If there's nothing else, they'll happily patent "Disclosed is a unique and innovative system of lifting one buttock to reduce stress on the anal sphincter, thus reducing the probability of noisy flatus" and hope that (as usual) USPO ignore all the evidence of prior art.

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UK trigger-happy over fines for data breaches compared with Europe

Ledswinger
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So, do other European companies keep a better grip on data or are their ICO's too lazy to issue fines?

I daresay some will presume the former The Breach Level Index annual report for 2016 showed 161 known incidents in the UK, but only 8 in Germany and 4 in France, so the data suggests that those people might be right.

For me, a common sense alarm bell rings loudly when the fourth largest economy in the world claims to have had only eight data breaches.

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Pai guy not too privacy shy, says your caller ID can't block IP, so anons go bye

Ledswinger
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Re: Blue alerts?

What am I supposed to do? Go and help?

No, of course not. It's so you can turn the TV on and check to see if there's any good live footage that the press are showing of the spectacle.

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Walmart workers invited to shuttle packages

Ledswinger
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Re: It starts as "Voluntary"

I wouldn't worry, this is not going to be the next big thing. Dinosaurs like Walmart won't be able to compete with the real on-line focused players (and there's many more than just Amazon). So this idea will be trialled, but they'll find the net benefits are small and possibly even negative.

I believe it will die - the question is whether the pea-brains of directors accept that from a trial, or whether the bad idea ORIGINATED from the board, and they'll demand national roll out before admitting that it is a crap idea.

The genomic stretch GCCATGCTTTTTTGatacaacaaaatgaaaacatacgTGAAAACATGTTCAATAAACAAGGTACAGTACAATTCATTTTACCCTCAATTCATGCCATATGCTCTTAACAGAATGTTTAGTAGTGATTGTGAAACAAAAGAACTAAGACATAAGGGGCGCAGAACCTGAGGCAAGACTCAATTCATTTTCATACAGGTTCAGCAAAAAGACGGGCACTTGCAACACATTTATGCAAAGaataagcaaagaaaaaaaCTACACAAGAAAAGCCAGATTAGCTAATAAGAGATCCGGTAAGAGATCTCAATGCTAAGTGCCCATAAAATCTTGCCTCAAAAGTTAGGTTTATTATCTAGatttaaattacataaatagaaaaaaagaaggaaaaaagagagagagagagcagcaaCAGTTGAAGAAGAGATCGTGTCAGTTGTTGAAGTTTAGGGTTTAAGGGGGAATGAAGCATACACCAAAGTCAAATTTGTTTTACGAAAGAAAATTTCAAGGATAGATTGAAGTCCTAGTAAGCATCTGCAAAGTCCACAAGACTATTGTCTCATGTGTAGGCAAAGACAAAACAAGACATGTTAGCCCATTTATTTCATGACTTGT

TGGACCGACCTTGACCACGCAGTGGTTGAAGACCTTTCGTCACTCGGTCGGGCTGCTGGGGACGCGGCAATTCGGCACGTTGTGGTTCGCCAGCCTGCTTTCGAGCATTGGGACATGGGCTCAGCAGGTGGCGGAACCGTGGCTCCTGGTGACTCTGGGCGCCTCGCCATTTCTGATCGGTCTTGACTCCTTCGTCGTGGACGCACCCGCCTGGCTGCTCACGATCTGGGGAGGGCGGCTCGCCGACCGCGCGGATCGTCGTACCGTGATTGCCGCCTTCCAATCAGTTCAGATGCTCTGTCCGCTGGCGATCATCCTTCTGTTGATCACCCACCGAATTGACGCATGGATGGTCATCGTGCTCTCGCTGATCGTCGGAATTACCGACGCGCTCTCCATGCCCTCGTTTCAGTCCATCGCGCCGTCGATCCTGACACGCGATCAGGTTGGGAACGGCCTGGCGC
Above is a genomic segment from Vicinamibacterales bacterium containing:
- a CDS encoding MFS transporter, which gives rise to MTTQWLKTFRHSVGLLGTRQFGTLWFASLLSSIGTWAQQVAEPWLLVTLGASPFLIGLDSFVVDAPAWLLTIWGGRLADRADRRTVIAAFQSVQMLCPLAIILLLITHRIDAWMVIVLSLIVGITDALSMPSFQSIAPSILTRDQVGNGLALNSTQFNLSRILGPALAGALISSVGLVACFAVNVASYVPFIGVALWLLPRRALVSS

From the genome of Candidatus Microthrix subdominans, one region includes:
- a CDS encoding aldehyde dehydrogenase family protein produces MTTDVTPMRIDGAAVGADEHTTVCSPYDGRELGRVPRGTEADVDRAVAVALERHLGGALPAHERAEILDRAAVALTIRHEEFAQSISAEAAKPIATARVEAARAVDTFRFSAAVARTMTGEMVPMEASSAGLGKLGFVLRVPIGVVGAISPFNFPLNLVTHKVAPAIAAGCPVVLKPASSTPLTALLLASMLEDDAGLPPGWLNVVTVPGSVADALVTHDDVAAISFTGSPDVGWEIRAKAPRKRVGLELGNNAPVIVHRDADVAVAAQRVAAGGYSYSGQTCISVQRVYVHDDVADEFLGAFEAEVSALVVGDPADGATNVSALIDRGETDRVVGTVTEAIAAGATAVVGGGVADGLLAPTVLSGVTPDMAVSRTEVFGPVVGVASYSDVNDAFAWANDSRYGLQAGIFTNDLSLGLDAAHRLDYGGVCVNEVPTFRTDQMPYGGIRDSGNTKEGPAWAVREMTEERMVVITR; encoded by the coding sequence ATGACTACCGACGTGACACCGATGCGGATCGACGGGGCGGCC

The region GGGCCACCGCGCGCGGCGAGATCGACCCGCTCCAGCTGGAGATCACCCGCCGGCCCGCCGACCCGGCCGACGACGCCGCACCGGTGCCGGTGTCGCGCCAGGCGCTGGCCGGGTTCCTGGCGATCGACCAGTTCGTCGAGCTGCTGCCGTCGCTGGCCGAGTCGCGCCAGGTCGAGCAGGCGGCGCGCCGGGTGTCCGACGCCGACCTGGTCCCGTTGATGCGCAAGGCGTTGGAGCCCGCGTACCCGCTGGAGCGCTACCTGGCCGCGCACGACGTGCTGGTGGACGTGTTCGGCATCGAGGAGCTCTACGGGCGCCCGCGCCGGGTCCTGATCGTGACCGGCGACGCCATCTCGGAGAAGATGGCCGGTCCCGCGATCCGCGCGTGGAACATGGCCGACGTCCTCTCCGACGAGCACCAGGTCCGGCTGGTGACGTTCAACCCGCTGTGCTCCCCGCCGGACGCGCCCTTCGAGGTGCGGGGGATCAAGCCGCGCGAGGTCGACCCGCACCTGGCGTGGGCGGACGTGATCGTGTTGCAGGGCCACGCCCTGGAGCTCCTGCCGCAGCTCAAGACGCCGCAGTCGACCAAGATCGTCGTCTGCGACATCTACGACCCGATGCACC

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Samsung's Bixby assistant fails English, gets held back a month

Ledswinger
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What was wrong with caribou?

How about shite?

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Bixby bailout: Samsungers bailing on lame-duck assistant

Ledswinger
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Re: But...

Voice assistants are the biggest thing since sliced bread.

Amongst the moronic corporations that produce them, yes. Here in the real world, there's a few happy users, with the other 99% of the world thinking "Is that all you've got? Where's my jet pack? Where's my flying car? Where's my robot butler? Where's my robot sex doll? ......And all you bring me is this crap robo-DJ"

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BT considers scrapping 'gold-plated' pensions in bid to plug £14bn deficit

Ledswinger
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Re: Much like my pension, which I'll likely never get.

They're only no longer viable because some dickhead accountants decide the money in the pension pot could be used elsewhere.

Nope, they're no longer viable because average life expectancy has dramatically increased, and regardless of the deficits, the real problem is the cost. There's two ways we can make a defined benefit scheme viable - increase the contributions both to match current life expectancy and keep increasing them if life expectancy rises. That will have big and largely negative consequences for most people of working age. Or we increase the retirement age - far more than is planned - so that the pension pot pays out for a relatively short average retirement.

Society and politicians don't like to consider the issue, because the solutions are unpalatable. But it used to be the case that male life expectancy was 70 years in 1970. Retirement was 65, so the pension paid out for five years on average. Life expectancy is now approaching 80, and the rate of increase is showing no sign of easing off. Even with retirement at 68, that's twelve years the pension has to pay out for, a 140% increase in the period of payout.

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BA CEO blames messaging and networks for grounding

Ledswinger
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IT and the CIO don't fall under him, IT is provided by [parent company] IAG "Global Business Services" as of last year.